- Could trade talks be concluded in one year amid Johnson’s aim to have no extension?
U.K. Prime Minister Boris Johnson has repeatedly said he would legislate to legally prohibit the government from agreeing to an extension of the 11-month transition period due to come into force after the U.K. formally leaves the EU on Jan. 31.
In effect, it means the U.K. has to come to a conclusion on the new form of relationship with the EU and reach a free trade agreement.
However, Ursula von der Leyen, the new European Commission president, has already said that an 11-month transition period is insufficient to negotiate a comprehensive deal.
Furthermore, Johnson wants to push hard on completing most of the talks as soon as possible in the knowledge that it could take longer than 11 months.
Trade talks between the EU and Canada took longer than seven years despite the fact that they were not main trading partners. Trade talks are generally broad-based and include lengthy discussions on every single goods and service traded.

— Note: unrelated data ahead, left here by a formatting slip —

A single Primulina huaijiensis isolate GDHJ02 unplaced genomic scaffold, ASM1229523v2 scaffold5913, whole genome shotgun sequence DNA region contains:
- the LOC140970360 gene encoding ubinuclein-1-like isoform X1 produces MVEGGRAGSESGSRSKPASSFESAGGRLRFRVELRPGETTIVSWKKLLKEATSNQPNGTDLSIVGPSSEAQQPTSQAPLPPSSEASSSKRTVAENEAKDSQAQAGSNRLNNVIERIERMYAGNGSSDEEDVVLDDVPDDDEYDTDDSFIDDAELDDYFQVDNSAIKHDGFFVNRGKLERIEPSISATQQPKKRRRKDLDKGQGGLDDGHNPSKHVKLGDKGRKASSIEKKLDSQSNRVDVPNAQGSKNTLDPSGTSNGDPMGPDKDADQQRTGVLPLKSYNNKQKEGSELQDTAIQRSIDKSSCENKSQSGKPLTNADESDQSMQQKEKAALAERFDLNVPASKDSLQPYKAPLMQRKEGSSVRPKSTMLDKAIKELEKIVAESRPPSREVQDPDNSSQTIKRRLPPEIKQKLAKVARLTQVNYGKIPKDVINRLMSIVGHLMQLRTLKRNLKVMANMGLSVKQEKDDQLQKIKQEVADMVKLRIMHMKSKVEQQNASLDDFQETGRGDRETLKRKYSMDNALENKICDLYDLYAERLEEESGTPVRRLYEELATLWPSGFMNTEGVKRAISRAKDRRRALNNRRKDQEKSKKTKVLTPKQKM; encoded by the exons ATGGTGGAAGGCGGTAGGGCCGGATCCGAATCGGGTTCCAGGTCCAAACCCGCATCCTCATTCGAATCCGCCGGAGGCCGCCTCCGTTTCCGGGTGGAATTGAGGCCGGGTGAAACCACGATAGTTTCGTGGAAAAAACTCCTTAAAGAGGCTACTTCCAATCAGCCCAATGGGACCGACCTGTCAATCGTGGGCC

The Home Secretary Priti Patel will reportedly soon make her case for the new system at the next meeting of Johnson's cabinet, according to the Daily Express. Patel wants the new arrangements in place by Dec. 31, when the U.K. transitions out of the EU, according to the daily. This would also send strong signals that Johnson’s government is unwilling to extend the transition beyond Dec. 31.
Nonetheless, it is hard to calculate the U.K.’s workforce needs within an 11-month timeframe. Changes to the immigration system without consulting businesses could have serious implications in meeting future skills demand. Although the U.K. wants to look confident at the negotiating table, the possibility of an extension to the transitional term beyond Dec. 31 is likely.